The 3 Most Wanted Lost Treasures Of The World

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The 3 Most Wanted Lost Treasures Of The World

Centuries ago, most travelers left home for the sole purpose of finding hidden gold and treasure in faraway lands. Traveling was a huge risk to take and though some succeeded in finding their treasure, they didn’t hold onto it for long. Hundreds of lost treasures still exist in the ocean and some explorers have dedicated their entire lives to pursuing these lost treasures worth millions of dollars.

Paititi’s Lost Incan Gold

Estimated to be worth 10 billion dollars, it’s no wonder that numerous anthropologists and researchers have dedicated a lifetime to discovering the lost gold of Paititi. The search for the gold dates back to the 16th century, when the Spanish challenged the indigenous Inca population and fought for their land. Located in Peruvian rainforests, Paititi is thought to be among the last hiding places of the Incas before being conquered by the Spanish and is believed to be the place where they hid most of their gold.

Though researchers never ceased their efforts to find the gold, in 2001, a discovery of an old letter in the Vatican archives revived major interest. In the 17th century, a Spanish missionary wrote a letter claiming to have found the gold and describing the findings in great detail. Researchers have worked closely with the Peruvian government to obtain this treasure since. Scheduled for 2016, French explorer Thierry Jamin will explore a new possible location for Patiti with a helicopter team.

Flor de la Mar

Constructed in 1502, the Portuguese Flor de la Mar was the largest ship of its time when it was built. While most ships lasted four years of service at most, the Flor de Mar was still being used nine years later in 1511 when it took its last fateful trip from what is now Malaysia. Though Captain Afonso de Albuquerque survived, many of his crewmates and beloved ship did not. Centuries later, the remains have never been found. The remains are believed to be near the sight of shipwreck off the coast of Sumatra, an island in Indonesia.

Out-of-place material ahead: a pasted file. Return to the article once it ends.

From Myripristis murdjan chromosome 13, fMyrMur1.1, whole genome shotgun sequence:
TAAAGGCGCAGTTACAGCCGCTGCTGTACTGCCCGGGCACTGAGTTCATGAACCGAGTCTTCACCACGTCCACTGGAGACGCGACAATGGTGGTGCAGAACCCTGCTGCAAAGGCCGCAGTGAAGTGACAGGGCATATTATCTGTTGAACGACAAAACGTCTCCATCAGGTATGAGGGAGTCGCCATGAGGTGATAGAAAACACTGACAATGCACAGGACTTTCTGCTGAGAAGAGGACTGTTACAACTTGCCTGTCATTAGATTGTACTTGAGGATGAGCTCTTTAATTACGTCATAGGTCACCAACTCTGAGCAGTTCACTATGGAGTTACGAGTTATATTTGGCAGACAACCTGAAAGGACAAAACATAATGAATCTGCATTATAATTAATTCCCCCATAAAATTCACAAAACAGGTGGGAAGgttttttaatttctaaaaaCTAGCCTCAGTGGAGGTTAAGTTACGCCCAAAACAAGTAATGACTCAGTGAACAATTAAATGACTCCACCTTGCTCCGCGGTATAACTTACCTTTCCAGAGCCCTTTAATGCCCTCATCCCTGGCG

Presumed to be the richest vessel lost at sea, treasure hunting efforts are still in full swing. The search for the treasure is further complicated by several countries fighting for salvage rights. It is presumed that though some valuables may have been salvaged by the locals, the rough waters surely sunk the ship and the majority of its treasure remains at large.

Fabergé Eggs

Leading up to the Bolshevik revolution in 1917, Russian Jeweler Peter Carl Fabergé crafted intricate golden eggs for Czar Alexander and the royal family. Over the course of 30 years, Fabergé produced more than 50 eggs mostly for the royal family, with some created for private clients. When the royal family was assassinated in 1918, Fabergé fled to Germany and his beloved eggs were confiscated.

Though originally confiscated by the Kremlin, the lost eggs have continued to crop up all over the world, most recently in 2012 in the United States. In the late 20th century, the Kremlin opened its archives making it possible to track the eggs. To date just over 40 of the eggs are accounted for in private collections and museums. The remaining eggs are estimated to be worth about 30 million dollars each according to Kieran McCarthy of Wartski, a British antiques dealer. It is assumed that the royal family may have held onto some of the eggs. Others, like the most recent, turned up in antique stalls.

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